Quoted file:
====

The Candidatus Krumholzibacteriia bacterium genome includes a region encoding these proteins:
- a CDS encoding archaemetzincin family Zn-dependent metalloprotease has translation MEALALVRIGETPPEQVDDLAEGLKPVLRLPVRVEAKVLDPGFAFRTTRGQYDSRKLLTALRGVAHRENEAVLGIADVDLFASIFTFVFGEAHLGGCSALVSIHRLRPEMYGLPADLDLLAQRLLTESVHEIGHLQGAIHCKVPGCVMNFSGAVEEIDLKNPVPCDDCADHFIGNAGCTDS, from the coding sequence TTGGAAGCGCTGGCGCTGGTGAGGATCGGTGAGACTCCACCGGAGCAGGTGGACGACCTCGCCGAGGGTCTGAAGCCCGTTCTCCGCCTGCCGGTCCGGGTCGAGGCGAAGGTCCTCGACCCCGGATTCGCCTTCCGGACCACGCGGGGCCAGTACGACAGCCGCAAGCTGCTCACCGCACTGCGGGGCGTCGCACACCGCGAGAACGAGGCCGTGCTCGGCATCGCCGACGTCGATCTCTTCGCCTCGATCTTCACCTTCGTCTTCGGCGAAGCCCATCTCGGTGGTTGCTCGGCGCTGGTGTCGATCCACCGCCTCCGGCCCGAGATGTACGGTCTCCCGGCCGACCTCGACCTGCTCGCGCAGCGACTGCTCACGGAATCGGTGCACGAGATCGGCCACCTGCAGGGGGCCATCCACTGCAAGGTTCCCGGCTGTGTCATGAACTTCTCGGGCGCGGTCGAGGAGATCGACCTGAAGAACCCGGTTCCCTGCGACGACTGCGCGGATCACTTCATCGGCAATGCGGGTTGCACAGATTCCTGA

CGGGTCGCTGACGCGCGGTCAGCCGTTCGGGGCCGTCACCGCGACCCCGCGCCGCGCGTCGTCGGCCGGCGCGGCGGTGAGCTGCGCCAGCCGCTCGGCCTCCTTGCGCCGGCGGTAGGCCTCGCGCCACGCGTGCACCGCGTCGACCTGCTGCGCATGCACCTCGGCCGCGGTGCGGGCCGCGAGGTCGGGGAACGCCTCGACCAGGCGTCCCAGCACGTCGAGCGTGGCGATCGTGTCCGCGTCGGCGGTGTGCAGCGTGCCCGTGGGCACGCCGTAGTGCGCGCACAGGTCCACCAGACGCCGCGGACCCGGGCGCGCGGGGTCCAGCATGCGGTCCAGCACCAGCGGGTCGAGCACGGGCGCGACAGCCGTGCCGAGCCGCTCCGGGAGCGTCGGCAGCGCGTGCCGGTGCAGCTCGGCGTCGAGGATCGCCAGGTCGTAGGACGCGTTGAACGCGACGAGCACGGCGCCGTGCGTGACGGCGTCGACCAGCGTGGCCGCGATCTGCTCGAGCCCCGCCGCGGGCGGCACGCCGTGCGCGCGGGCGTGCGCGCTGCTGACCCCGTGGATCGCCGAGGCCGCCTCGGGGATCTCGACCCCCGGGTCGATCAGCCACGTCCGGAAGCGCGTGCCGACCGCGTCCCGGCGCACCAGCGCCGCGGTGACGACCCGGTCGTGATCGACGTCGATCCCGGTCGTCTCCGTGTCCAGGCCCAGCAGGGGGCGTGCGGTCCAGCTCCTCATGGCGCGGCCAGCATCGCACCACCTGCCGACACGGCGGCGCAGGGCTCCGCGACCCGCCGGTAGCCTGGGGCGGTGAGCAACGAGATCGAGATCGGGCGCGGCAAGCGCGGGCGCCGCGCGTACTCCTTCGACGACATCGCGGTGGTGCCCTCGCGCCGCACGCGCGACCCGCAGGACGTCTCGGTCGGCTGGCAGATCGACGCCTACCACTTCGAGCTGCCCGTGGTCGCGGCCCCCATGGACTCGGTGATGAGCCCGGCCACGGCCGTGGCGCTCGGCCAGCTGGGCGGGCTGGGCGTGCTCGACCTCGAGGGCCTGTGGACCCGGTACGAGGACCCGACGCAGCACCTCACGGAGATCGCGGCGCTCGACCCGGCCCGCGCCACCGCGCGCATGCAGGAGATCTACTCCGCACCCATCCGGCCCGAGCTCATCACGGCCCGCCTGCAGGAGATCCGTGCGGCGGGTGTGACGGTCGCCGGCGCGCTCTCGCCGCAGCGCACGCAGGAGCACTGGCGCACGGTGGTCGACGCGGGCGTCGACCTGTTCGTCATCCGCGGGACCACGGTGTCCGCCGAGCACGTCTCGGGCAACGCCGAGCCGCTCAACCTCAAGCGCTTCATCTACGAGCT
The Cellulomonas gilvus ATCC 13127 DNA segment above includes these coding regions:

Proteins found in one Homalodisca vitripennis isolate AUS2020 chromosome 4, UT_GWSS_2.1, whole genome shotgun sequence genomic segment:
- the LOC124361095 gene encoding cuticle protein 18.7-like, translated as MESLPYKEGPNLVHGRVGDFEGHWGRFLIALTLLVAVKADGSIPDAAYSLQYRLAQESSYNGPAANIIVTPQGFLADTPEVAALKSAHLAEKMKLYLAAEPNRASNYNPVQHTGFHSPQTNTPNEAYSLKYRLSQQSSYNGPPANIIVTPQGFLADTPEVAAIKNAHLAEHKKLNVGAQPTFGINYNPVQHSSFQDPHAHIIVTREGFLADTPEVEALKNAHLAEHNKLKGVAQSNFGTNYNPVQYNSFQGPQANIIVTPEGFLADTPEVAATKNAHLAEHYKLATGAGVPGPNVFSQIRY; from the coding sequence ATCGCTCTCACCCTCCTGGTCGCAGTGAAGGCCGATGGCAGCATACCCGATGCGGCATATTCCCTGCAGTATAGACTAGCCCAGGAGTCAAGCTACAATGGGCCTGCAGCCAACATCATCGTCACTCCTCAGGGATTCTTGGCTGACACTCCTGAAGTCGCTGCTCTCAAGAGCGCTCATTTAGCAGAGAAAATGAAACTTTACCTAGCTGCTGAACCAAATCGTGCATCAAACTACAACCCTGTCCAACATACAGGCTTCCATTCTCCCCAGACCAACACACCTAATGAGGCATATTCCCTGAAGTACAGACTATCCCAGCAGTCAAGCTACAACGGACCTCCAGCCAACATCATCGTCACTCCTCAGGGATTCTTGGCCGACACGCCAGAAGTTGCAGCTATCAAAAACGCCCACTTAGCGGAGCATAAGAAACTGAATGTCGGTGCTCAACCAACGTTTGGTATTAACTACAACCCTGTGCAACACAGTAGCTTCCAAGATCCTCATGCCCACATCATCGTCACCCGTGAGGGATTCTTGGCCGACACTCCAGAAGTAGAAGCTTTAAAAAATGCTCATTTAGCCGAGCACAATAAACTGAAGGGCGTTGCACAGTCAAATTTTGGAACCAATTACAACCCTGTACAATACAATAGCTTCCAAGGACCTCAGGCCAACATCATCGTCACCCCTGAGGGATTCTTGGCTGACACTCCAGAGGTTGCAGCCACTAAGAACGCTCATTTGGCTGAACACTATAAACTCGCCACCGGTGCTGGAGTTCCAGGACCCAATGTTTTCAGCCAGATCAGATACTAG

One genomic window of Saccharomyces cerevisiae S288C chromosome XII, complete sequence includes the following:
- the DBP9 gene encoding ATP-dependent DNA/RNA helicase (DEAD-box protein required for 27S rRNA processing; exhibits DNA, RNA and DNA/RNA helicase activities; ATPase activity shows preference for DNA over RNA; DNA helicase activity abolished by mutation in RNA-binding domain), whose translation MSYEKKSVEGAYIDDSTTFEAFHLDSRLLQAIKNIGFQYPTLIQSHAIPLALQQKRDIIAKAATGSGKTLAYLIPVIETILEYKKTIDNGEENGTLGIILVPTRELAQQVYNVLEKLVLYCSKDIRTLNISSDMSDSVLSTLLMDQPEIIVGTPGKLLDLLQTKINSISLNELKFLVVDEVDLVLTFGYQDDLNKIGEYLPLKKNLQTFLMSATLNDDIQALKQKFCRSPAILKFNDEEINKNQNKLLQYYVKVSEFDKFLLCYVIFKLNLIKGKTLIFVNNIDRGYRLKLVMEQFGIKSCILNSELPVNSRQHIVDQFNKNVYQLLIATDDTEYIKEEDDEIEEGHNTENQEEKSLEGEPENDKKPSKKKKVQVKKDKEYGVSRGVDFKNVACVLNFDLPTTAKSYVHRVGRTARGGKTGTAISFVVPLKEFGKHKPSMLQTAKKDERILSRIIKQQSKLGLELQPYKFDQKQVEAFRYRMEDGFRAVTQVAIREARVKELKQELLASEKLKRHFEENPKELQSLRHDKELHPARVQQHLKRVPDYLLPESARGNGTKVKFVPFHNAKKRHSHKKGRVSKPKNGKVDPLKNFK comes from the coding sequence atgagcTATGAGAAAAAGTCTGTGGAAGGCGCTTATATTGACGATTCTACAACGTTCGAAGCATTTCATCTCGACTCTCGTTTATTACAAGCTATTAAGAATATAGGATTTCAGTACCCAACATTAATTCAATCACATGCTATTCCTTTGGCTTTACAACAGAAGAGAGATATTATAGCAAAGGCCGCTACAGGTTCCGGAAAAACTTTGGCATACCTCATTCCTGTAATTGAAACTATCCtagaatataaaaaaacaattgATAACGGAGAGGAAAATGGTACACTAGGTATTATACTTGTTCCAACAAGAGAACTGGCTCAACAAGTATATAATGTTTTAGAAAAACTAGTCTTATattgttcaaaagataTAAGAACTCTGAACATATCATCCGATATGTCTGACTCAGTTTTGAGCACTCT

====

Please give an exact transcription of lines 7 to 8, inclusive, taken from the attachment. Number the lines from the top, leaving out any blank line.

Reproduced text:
One genomic window of Saccharomyces cerevisiae S288C chromosome XII, complete sequence includes the following:
- the DBP9 gene encoding ATP-dependent DNA/RNA helicase (DEAD-box protein required for 27S rRNA processing; exhibits DNA, RNA and DNA/RNA helicase activities; ATPase activity shows preference for DNA over RNA; DNA helicase activity abolished by mutation in RNA-binding domain), whose translation MSYEKKSVEGAYIDDSTTFEAFHLDSRLLQAIKNIGFQYPTLIQSHAIPLALQQKRDIIAKAATGSGKTLAYLIPVIETILEYKKTIDNGEENGTLGIILVPTRELAQQVYNVLEKLVLYCSKDIRTLNISSDMSDSVLSTLLMDQPEIIVGTPGKLLDLLQTKINSISLNELKFLVVDEVDLVLTFGYQDDLNKIGEYLPLKKNLQTFLMSATLNDDIQALKQKFCRSPAILKFNDEEINKNQNKLLQYYVKVSEFDKFLLCYVIFKLNLIKGKTLIFVNNIDRGYRLKLVMEQFGIKSCILNSELPVNSRQHIVDQFNKNVYQLLIATDDTEYIKEEDDEIEEGHNTENQEEKSLEGEPENDKKPSKKKKVQVKKDKEYGVSRGVDFKNVACVLNFDLPTTAKSYVHRVGRTARGGKTGTAISFVVPLKEFGKHKPSMLQTAKKDERILSRIIKQQSKLGLELQPYKFDQKQVEAFRYRMEDGFRAVTQVAIREARVKELKQELLASEKLKRHFEENPKELQSLRHDKELHPARVQQHLKRVPDYLLPESARGNGTKVKFVPFHNAKKRHSHKKGRVSKPKNGKVDPLKNFK comes from the coding sequence atgagcTATGAGAAAAAGTCTGTGGAAGGCGCTTATATTGACGATTCTACAACGTTCGAAGCATTTCATCTCGACTCTCGTTTATTACAAGCTATTAAGAATATAGGATTTCAGTACCCAACATTAATTCAATCACATGCTATTCCTTTGGCTTTACAACAGAAGAGAGATATTATAGCAAAGGCCGCTACAGGTTCCGGAAAAACTTTGGCATACCTCATTCCTGTAATTGAAACTATCCtagaatataaaaaaacaattgATAACGGAGAGGAAAATGGTACACTAGGTATTATACTTGTTCCAACAAGAGAACTGGCTCAACAAGTATATAATGTTTTAGAAAAACTAGTCTTATattgttcaaaagataTAAGAACTCTGAACATATCATCCGATATGTCTGACTCAGTTTTGAGCACTCT